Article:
- Keep your advisers close. My experience shows that what clients appreciate most is to develop a trusted relationship with their financial adviser. Not only is this essential for maintaining consistency in their long-term financial plan, it’s simply nice to work with someone you trust over the decades as you work toward retirement.
The Bottom Line
As a financial adviser, I often reflect on my approach to managing my practice. The financial planning industry is relatively young. Indeed, the first graduating class of the College of Financial Planning was in 1973.
Certainly a lot has happened in the economic and financial markets since then, and our industry has undergone tremendous upheaval in just the last five years.
If you are like me, I have come to accept that change is inevitable, in both my professional life and my personal life, given the advances we can continue to expect in technology, regulations, economics, and financial markets.
So the idea of embracing a new form of capitalism seems like a logical next step. After all, the great challenges and exciting opportunities of our era demand visionary thought and bold action.
I think Steve Denning, author of “The Leader’s Guide to Radical Management: Re-inventing the Workplace for the 21st Century,” summed it up perfectly in his January 2013 Forbes article when he declared,
“No one can doubt [Mackey and Sisodia’s] passion for change. This is the best possible time to be alive, when almost everything you thought you knew is wrong. Their outside-the-box model upends almost all conventional business methods, and yet became a success.”
Hard data shows that, in the long run, conscious businesses outperform traditionally run companies by a wide margin. In fact, through all the practical advice and insight proffered from successful and compassionate entrepreneurs and businessmen, “Conscious Capitalism” demonstrates conclusively that in business, nice guys don’t always finish last. They may even finish first.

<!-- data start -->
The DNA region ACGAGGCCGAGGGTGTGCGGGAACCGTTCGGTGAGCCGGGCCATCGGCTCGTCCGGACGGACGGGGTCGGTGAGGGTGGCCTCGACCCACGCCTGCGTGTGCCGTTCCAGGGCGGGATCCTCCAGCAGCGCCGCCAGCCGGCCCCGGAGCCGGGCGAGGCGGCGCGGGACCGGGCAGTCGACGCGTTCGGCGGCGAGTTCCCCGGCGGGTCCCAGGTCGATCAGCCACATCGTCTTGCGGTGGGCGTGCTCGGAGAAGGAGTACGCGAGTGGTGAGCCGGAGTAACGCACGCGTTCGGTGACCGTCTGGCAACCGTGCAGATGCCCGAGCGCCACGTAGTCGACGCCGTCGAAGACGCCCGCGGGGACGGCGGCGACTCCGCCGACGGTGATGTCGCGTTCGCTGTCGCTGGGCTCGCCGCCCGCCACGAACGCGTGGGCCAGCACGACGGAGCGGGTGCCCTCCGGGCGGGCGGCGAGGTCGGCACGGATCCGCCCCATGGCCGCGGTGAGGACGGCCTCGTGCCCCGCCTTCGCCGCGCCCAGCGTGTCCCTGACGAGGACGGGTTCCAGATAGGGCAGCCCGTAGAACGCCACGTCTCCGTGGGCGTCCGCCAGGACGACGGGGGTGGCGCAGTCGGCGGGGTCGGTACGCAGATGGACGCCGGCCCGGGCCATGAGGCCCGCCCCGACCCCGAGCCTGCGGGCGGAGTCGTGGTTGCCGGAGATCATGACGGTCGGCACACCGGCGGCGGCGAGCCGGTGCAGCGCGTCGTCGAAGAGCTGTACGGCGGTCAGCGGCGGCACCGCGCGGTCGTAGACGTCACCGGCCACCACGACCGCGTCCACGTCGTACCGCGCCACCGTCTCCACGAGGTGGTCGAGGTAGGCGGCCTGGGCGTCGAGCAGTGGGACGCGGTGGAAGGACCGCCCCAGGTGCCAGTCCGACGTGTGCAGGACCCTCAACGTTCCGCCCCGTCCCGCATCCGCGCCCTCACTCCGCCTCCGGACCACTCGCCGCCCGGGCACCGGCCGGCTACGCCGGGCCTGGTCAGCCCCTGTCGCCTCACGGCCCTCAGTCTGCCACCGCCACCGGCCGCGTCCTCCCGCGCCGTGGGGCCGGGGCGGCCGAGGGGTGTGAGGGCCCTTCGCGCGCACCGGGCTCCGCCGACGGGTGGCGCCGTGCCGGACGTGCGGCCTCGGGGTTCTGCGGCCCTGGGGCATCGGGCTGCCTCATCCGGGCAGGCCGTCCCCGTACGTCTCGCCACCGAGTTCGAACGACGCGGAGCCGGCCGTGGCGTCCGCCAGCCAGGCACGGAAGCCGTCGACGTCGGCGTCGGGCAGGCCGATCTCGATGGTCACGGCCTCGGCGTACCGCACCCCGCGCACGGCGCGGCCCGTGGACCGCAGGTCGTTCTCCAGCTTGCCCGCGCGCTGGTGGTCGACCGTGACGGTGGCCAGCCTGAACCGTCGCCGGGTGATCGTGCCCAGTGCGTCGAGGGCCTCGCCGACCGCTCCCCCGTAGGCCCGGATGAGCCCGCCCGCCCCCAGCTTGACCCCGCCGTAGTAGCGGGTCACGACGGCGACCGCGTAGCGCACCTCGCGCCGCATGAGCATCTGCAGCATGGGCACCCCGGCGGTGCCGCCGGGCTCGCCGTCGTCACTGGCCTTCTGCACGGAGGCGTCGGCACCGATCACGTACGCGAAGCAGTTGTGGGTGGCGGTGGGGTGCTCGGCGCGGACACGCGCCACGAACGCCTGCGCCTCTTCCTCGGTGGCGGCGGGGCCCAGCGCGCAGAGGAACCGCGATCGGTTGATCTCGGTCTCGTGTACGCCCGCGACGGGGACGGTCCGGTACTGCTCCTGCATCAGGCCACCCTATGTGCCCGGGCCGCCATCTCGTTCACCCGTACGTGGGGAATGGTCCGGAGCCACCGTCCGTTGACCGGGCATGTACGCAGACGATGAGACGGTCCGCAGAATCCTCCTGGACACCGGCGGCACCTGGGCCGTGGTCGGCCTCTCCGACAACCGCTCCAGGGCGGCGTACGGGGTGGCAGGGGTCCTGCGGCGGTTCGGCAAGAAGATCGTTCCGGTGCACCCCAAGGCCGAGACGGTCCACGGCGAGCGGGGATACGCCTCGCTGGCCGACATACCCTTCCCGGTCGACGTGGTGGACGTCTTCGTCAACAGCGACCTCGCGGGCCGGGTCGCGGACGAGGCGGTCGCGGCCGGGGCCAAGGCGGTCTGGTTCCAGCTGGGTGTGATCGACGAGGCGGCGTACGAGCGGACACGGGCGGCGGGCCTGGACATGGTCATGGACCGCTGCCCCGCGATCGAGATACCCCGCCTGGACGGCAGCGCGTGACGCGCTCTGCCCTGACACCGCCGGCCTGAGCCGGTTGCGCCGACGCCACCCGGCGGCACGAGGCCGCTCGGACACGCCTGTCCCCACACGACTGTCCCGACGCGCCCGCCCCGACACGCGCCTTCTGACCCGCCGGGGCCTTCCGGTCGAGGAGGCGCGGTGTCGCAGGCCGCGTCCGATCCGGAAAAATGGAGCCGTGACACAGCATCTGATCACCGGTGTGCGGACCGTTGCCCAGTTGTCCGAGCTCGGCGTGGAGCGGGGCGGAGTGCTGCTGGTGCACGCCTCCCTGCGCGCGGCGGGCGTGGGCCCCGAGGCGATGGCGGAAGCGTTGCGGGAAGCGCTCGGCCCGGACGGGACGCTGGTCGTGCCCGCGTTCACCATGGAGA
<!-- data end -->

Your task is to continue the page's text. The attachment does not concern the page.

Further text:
About Carmen S. Martinez
Martinez partnered with Egan, Berger & Weiner, LLC in August 2007. She brings 25 years of experience in the financial industry, having served as financial adviser, branch manager, regional manager, chief operations officer, and vice president of a regional banking institution.
A graduate of the University of Southern California, with a Bachelor of Arts degree in Political Science/International Relations, Martinez is an active member of the Rotary Club of McLean, a community service organization, and has served on its board of directors for five years.
She is also an active member of the Financial Planning Association and the Financial Services Institute, and she is currently enrolled in the College for Financial Planning.
Raised in California, Martinez moved to the East Coast in 1987 and now resides in Alexandria, VA. The oldest of nine children, she enjoys spending time with her 19 nephews and nieces. In her spare time she pursues one of her lifelong passions for art by drawing and painting portraits, landscapes, and still life.
For more information, send her an email at: firstname.lastname@example.org.